17 April 2022

ANU report links e-cigarettes to increased adverse health effects in youth

| Aiden Rothnie
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An ANU report warns e-cigarettes cause adverse health effects, especially in young people. Photo: Supplied.

An Australian National University (ANU) report has warned that e-cigarettes increase the risk of adverse health effects, particularly in youth.

The report found young nicotine e-cigarette users were susceptible to taking up smoking, addiction, poisoning, seizures, burns and lung injury.

It also found that e-cigarette use negatively impacted the cardiovascular system, including blood pressure, lung function and heart rate.

More than 53 per cent of current e-cigarette users in Australia also smoke, 31.5 per cent are past smokers and 15.5 per cent have never smoked, the report revealed.

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There was limited evidence that vapes or e-cigarettes provided users any material help to quit smoking, according to the report’s lead author Professor Emily Banks.

“Most people who quit smoking successfully do so unaided,” she said.

Professor Banks added that harmful misinformation about vape use was circulating among Aussie youth.

“There are myths targeting young people; the false ideas that vapes wouldn’t be widely available if they were dangerous and ‘it’s just water vapour’.”

“In Australia, over two million people have used e-cigarettes. Use is more common among youth, particularly young males.

“Young non-smokers who vape are around three times as likely to take up smoking [cigarettes] than non-vapers.”

Youth smoking an e-cigarette

There are worrying myths among youth in Australia regarding vape use. Photo: Nicolas McComber.

Former smoker and e-cigarette user Rian Duthie said he started vaping to quit smoking, but it didn’t work out.

“I sort of lied to myself about stopping [smoking cigarettes] but really, I just moved from one addiction to another,” he said.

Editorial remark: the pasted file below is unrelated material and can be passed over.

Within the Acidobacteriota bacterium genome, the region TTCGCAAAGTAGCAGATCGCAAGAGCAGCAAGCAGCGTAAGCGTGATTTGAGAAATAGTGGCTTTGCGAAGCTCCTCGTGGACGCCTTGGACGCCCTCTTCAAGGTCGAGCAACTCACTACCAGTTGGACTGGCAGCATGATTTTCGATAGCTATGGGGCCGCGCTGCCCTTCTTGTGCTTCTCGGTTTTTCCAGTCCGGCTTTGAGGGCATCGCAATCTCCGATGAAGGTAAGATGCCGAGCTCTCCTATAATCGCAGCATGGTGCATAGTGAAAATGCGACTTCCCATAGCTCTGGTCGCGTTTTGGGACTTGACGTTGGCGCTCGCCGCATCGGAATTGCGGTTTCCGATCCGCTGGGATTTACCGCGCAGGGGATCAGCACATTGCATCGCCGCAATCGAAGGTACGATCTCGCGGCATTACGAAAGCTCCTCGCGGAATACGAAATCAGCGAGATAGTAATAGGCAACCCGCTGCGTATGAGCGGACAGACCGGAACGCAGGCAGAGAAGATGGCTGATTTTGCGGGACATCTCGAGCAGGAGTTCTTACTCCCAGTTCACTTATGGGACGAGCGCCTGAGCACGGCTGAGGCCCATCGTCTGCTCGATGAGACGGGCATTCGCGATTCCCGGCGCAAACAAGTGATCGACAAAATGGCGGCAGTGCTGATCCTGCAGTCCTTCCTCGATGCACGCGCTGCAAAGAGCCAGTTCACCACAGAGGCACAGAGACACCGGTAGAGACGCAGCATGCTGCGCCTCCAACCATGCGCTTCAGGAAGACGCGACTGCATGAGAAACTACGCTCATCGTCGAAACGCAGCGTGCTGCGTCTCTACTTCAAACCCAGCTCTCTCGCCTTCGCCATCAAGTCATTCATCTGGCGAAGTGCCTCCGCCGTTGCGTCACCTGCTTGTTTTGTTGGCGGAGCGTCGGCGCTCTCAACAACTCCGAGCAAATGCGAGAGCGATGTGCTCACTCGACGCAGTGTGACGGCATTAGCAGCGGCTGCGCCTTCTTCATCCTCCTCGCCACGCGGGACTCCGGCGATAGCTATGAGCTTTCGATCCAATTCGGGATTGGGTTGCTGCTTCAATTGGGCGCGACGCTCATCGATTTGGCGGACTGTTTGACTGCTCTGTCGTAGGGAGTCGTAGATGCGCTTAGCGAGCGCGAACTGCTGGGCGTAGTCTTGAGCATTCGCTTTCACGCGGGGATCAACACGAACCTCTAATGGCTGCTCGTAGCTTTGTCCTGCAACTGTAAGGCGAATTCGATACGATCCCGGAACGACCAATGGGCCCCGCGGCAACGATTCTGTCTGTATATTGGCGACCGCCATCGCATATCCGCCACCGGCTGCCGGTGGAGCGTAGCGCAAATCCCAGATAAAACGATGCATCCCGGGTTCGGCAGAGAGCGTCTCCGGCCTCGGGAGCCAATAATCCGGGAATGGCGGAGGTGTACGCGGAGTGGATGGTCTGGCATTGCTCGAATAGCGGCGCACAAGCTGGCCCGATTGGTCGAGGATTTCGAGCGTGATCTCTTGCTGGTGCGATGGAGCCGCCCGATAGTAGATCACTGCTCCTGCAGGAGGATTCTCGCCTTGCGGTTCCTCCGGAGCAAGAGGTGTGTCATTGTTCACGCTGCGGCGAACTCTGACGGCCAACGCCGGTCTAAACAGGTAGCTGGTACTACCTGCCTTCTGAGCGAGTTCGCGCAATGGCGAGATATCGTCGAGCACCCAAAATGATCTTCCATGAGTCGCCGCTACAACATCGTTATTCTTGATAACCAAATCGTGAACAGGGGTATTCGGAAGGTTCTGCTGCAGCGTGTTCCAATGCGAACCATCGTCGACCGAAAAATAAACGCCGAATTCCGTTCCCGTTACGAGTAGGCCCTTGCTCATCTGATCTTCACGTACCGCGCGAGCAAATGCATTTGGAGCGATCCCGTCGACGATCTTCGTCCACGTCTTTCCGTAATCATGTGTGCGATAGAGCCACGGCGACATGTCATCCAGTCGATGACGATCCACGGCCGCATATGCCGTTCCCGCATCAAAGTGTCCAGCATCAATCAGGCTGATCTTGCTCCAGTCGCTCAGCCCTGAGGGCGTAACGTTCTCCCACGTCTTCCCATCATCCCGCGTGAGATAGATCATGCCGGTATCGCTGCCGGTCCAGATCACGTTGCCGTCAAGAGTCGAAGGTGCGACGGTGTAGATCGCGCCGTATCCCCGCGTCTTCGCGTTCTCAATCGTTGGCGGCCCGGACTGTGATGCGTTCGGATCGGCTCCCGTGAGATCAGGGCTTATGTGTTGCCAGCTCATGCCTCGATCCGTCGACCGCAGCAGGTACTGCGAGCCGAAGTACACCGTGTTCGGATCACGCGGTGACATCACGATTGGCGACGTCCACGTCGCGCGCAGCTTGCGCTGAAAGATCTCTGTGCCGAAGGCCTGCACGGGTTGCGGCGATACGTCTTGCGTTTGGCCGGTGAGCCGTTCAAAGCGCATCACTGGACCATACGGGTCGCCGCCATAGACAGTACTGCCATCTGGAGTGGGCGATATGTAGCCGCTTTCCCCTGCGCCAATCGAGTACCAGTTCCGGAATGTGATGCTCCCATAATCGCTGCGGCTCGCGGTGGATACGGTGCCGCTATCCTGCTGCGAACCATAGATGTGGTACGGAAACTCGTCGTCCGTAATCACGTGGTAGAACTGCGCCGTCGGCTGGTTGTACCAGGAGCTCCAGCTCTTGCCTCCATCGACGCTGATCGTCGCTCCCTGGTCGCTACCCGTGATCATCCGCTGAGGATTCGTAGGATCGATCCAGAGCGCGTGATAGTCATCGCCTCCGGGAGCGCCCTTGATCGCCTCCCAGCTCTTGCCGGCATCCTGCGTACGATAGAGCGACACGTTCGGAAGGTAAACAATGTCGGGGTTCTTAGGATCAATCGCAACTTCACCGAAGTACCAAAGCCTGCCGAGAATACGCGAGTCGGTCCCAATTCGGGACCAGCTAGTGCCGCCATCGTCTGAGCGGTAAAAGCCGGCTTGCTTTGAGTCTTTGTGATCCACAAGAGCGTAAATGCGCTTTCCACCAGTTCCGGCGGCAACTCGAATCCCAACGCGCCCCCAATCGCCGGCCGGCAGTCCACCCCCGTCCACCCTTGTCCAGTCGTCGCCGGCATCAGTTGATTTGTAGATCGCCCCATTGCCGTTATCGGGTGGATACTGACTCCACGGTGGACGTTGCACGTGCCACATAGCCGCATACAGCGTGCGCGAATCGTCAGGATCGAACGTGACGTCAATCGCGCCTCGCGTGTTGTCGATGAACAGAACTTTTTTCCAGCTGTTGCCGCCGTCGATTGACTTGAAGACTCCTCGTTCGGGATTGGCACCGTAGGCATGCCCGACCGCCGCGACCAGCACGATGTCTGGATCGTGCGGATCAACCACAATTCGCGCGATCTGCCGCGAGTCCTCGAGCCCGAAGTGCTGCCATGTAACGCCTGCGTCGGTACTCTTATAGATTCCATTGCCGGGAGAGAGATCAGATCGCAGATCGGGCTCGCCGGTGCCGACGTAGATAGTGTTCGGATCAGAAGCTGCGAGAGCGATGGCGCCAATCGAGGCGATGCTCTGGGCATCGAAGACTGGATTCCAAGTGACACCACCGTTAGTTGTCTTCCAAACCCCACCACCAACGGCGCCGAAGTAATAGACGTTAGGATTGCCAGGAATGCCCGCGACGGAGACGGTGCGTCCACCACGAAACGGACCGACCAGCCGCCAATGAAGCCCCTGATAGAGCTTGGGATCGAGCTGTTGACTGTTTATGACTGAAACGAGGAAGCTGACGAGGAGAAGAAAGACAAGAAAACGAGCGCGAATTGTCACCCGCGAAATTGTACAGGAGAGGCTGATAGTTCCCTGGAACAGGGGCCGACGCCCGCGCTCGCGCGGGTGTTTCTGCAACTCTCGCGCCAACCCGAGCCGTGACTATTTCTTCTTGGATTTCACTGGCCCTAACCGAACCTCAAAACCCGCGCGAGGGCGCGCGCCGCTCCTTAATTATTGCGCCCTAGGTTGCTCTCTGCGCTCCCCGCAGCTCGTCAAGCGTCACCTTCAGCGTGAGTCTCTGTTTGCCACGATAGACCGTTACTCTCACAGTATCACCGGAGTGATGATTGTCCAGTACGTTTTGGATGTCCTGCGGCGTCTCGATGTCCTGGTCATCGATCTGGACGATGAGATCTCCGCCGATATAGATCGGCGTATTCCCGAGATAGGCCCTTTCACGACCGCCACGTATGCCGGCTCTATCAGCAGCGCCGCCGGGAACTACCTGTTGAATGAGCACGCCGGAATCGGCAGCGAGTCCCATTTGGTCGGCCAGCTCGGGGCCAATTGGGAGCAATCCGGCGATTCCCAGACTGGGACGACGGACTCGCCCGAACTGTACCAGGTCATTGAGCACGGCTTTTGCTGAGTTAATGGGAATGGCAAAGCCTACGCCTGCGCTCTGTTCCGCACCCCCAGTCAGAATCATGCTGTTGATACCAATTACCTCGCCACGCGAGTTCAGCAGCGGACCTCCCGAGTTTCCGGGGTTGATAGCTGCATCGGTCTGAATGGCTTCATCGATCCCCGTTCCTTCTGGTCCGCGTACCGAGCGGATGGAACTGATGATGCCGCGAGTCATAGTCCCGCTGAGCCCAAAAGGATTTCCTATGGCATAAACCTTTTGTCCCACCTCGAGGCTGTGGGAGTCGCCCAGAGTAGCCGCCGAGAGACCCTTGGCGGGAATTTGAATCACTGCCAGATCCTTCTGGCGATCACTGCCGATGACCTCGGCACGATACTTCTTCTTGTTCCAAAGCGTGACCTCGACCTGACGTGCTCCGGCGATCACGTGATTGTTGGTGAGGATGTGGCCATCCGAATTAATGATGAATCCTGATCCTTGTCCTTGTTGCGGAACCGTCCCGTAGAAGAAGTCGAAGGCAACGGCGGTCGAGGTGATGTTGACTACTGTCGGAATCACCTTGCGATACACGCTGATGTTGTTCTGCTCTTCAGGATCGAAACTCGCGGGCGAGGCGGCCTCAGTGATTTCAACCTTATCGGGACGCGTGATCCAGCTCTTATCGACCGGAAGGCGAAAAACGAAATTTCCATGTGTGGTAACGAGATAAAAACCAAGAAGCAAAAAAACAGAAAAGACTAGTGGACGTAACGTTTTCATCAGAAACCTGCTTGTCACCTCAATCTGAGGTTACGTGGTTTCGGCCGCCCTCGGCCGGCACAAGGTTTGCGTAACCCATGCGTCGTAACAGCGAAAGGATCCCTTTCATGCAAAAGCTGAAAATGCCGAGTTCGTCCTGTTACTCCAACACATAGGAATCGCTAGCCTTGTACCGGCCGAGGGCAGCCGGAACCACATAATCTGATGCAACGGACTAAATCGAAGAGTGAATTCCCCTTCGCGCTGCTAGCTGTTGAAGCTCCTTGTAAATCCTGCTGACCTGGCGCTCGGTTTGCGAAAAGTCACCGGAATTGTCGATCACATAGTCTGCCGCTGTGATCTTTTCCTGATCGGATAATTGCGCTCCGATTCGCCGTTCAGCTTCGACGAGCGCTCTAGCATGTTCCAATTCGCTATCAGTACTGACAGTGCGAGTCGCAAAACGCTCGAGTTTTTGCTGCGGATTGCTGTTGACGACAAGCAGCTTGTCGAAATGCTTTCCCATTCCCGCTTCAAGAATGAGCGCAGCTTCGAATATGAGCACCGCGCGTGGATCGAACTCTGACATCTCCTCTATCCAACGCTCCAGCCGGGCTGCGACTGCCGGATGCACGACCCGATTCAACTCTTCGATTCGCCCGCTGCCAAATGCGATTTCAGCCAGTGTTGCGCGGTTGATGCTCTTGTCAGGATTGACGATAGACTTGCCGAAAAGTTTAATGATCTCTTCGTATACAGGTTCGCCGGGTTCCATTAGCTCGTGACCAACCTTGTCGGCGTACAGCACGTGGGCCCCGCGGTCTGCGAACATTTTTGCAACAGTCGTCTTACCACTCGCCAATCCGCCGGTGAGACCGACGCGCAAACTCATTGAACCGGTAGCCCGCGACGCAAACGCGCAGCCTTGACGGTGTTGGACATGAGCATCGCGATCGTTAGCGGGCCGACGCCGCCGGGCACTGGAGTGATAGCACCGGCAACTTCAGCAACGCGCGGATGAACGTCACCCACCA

Though he only used vapes for a short time he felt like he vaped much more than he ever smoked cigarettes.

“I probably only vaped for six to eight months after a year and a half of smoking,” he said.

“With cigarettes you go outside, have a smoke, come back in. But with a vape I just found myself doing it inside and I started just smoking more with a vape than I ever was with cigarettes because it was more convenient.”

Young man

Rian Duthie said he traded one addiction for another when he moved on to vaping. Photo: Rian Duthie.

“It wasn’t helping me get off nicotine; if anything it was probably making it worse.

“After a while I started realising I was coughing quite a bit so I just decided to stop and try better myself.”

Rian said he didn’t know much about vapes and assumed it was better for him simply because it wasn’t a cigarette.

“I didn’t think it’d be great because anything you’re burning and inhaling probably isn’t great for you but I had no clue about the long-term effects,” he said.

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“I’m not a scientist or anything but I would highly recommend people look into it more than I did and research the effects it can have on you before starting.”

The ANU report supported national and international efforts to avoid e-cigarette use in the general population, particularly non-smokers and youth.

“Our young people have been through a lot and they deserve the best future possible,” Professor Banks said.

“The evidence is in that avoiding e-cigarettes should be part of that.”

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I smoked for over 40 years, and it was only through vaping that I was actually able to quit. Vaping allowed me to slowly reduce the amount of nicotine down to zero, and then over the next few months, I realised I was vaping less & less. So, I decided on a date and stopped vaping. That was over two years ago and I haven’t looked back.

I totally agree that children shouldn’t be able to access vaping but, long term smokers like myself should be able to, as a form of Nicotine Replacement Therapy (NRT). A double blind study in the UK showed vaping as a form of NRT was twice as effective for smoking cessation as the next best NRT – patches. Vaping 70% vs patches 35%. Which is why GPs in the UK actually advise patients to use vaping to quit.

I actually think that New Zealand’s approach that they’re introducing, is an even better way to stop people taking up smoking. Especially since it will eventually lead to nobody in the country smoking at all.

Scott Anthony6:11 pm 17 Apr 22

Firstly, well done but I think the big difference there is that he’s young and you had been smoking for a long time and are a mature adult who was committed to taking steps to slow down and quit. About the best method and it worked for me but not with a vape, just reducing the number of cigs till it wasn’t fun anymore and quitting was easy.. Been off them over 20 years now.. good luck mate..

Clever Interrobang7:54 pm 17 Apr 22

It’s really important as harm reduction.

vaping really helps me to not smoke by replacing the behaviour of smoking.

I don’t use nicotine when I vape.

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